Graphene is a 2D arrangement of carbon atoms in a honeycomb lattice. When used to make composites, the material can be as strong, flexible and diverse as the application requires.
Graphene is a two-dimensional arrangement of carbon atoms in the shape of a honeycomb lattice. Its configuration makes it incredibly strong while keeping it thin and lightweight. Incorporating graphene into composites can enhance any number of properties of the bulk material including, but not limited to, conductivity and tensile strength. Graphene-based composites can be as diverse as the situation requires. For example, one graphene-polymer composite is light, flexible, and has a high electrical conductivity while another dioxide-graphene composite exhibits high photocatalytic efficiency.
However, commercial applications rely on high-volume production of high-quality synthetic graphene. This kind of production is possible in the future, but has not yet been scaled-up to the amount of throughput necessary to supply a burgeoning industry. Graphene composites serve to rectify this situation by allowing materials engineers to make use of graphene’s “miracle properties” without the expense of a large quantity of graphene. Additionally, graphene for use in composites can be produced through less expensive methods such as graphite exfoliation which produces graphite nanoplatelets instead of high-quality single sheets of graphene.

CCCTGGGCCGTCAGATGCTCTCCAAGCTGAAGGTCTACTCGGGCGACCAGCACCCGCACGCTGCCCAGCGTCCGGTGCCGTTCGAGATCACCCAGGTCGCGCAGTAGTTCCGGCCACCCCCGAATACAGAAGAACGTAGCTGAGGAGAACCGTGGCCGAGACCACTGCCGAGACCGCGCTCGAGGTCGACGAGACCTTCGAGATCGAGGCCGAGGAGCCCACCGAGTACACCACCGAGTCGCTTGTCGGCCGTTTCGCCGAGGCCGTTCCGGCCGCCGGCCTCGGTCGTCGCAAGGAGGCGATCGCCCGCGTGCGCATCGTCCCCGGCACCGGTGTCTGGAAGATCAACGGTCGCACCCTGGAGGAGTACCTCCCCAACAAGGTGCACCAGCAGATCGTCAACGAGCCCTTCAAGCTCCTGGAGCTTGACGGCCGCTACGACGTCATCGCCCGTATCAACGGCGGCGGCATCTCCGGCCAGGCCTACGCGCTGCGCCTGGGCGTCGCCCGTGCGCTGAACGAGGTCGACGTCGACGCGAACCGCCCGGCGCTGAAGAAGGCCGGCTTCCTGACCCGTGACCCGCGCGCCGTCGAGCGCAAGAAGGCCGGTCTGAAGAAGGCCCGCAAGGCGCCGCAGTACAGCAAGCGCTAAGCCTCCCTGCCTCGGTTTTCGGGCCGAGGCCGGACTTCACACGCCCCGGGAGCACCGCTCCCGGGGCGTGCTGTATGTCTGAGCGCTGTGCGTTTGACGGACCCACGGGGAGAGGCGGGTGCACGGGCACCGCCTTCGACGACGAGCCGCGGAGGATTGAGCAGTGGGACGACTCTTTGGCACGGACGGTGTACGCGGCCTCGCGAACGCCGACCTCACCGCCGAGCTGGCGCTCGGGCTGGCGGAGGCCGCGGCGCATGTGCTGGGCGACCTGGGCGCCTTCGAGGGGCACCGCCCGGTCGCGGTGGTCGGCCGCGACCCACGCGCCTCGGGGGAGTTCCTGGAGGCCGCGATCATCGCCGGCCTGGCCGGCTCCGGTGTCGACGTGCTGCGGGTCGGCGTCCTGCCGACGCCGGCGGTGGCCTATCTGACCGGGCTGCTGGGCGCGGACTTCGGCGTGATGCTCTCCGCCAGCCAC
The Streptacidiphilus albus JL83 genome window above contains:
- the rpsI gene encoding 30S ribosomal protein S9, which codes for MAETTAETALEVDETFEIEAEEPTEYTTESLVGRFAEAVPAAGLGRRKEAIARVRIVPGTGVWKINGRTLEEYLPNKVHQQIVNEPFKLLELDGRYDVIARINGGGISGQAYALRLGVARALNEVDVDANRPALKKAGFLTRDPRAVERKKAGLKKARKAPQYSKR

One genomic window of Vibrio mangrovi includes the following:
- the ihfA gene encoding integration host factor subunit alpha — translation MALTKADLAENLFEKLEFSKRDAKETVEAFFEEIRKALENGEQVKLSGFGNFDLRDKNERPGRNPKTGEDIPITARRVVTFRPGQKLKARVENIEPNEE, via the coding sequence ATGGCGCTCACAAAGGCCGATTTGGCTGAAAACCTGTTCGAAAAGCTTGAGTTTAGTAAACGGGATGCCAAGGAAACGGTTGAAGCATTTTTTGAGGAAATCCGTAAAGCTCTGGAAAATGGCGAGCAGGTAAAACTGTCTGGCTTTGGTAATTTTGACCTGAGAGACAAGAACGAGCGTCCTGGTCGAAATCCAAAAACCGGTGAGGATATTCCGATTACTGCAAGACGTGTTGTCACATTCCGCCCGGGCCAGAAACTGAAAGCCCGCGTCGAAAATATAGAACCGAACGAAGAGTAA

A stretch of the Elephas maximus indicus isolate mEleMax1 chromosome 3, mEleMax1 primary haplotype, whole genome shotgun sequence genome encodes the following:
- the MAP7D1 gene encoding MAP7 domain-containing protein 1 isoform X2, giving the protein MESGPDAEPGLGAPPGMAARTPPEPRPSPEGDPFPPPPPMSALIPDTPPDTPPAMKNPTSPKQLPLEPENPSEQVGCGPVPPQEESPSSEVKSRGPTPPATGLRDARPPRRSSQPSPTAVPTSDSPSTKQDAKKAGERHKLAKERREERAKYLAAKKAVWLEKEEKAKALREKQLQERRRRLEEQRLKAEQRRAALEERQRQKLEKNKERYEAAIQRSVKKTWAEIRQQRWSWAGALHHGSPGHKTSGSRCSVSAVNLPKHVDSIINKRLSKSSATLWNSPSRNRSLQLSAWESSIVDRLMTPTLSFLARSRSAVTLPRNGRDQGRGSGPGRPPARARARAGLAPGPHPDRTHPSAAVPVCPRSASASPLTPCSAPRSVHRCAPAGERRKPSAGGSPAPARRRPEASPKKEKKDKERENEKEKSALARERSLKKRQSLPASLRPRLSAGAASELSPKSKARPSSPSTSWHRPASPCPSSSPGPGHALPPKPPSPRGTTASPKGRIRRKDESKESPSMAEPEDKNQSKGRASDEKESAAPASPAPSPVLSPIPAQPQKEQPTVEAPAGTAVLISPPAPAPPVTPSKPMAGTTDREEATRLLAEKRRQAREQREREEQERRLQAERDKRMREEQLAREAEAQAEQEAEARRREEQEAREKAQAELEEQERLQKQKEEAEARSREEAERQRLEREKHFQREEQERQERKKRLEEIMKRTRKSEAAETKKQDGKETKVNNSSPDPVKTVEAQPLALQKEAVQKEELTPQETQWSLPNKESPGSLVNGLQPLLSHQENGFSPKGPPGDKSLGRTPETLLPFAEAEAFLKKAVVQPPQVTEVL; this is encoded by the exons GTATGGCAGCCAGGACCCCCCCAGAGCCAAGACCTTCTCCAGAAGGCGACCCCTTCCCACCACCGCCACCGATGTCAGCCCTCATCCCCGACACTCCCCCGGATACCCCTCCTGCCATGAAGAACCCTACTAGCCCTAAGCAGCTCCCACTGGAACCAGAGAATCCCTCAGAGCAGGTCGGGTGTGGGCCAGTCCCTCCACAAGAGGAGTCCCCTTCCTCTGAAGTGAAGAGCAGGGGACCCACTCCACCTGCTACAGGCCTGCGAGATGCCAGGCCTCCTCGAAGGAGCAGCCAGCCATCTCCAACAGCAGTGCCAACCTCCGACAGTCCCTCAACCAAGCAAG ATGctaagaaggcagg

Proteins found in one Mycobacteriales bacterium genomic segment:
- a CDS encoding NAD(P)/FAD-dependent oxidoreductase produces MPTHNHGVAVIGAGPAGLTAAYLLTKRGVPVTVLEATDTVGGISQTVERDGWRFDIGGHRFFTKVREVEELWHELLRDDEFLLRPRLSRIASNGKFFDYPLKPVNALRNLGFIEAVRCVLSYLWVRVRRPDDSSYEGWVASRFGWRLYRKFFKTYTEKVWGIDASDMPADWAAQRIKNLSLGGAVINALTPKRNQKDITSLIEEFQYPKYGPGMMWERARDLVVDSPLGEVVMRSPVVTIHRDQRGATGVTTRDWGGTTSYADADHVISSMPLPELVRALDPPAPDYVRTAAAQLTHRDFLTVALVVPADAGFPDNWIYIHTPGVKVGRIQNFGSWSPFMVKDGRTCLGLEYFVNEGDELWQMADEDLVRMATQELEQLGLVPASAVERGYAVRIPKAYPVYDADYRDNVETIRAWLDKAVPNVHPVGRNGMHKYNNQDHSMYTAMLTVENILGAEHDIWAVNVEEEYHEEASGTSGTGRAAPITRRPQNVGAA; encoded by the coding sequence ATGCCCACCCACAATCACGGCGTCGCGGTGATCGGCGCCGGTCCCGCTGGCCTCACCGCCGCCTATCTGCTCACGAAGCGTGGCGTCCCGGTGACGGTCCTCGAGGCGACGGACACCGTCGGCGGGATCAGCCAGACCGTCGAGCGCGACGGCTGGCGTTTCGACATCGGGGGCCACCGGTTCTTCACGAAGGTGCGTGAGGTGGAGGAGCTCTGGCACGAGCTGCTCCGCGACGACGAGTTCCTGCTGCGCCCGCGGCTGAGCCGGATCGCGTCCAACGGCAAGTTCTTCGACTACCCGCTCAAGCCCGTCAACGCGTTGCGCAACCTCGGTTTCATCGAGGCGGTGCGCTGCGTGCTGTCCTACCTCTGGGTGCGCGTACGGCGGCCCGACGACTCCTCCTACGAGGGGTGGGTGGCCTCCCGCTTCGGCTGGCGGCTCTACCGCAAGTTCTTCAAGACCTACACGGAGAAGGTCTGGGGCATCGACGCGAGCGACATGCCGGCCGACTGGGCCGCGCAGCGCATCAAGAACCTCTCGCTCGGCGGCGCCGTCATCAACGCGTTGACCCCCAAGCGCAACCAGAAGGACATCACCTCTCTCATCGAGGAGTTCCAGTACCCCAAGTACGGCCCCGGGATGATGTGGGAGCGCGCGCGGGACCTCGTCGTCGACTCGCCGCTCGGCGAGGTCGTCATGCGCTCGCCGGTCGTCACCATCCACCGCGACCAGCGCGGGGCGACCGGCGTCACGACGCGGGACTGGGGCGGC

Recent Commercial Developments
In November of 2014, Haydale announced improvements in the mechanical performance of carbon fiber composites (mainly through the use of graphene platelets) which could help make damage resistant composites with beneficial compression properties for use in the enhancement of aircraft wings. In October of 2014, Angstrom Materials announced graphene-enhanced polymers with great electrical, thermal, and mechanical properties and Vittoria unveiled bicycle racing wheels (called Quarno) made from graphene composites which are said to be the fastest in the world.
Recent Research in Graphene Composites
In November of 2014, Indian researchers were able to harness light and successfully degrade the pollutants BPA, phenol, and atrazine using graphene-based composites. Months earlier, in February 2014, researchers at India’s VIT University created a composite composed of graphene oxide and PVC with promising results for use in battery electrodes, membranes, coatings, and various EMI applications.
Graphene is one of the strongest materials known to man, and when incorporated in composites has been shown to improve the properties of the bulk material even at very low graphene contents. These low required amounts of graphene make graphene-based composites much easier to commercialize than other graphene applications. All in all, graphene composites are light weight, inexpensive, and high-temperature materials suitable for a wide range of applications and which could very soon be seen in use in all sectors of the economy.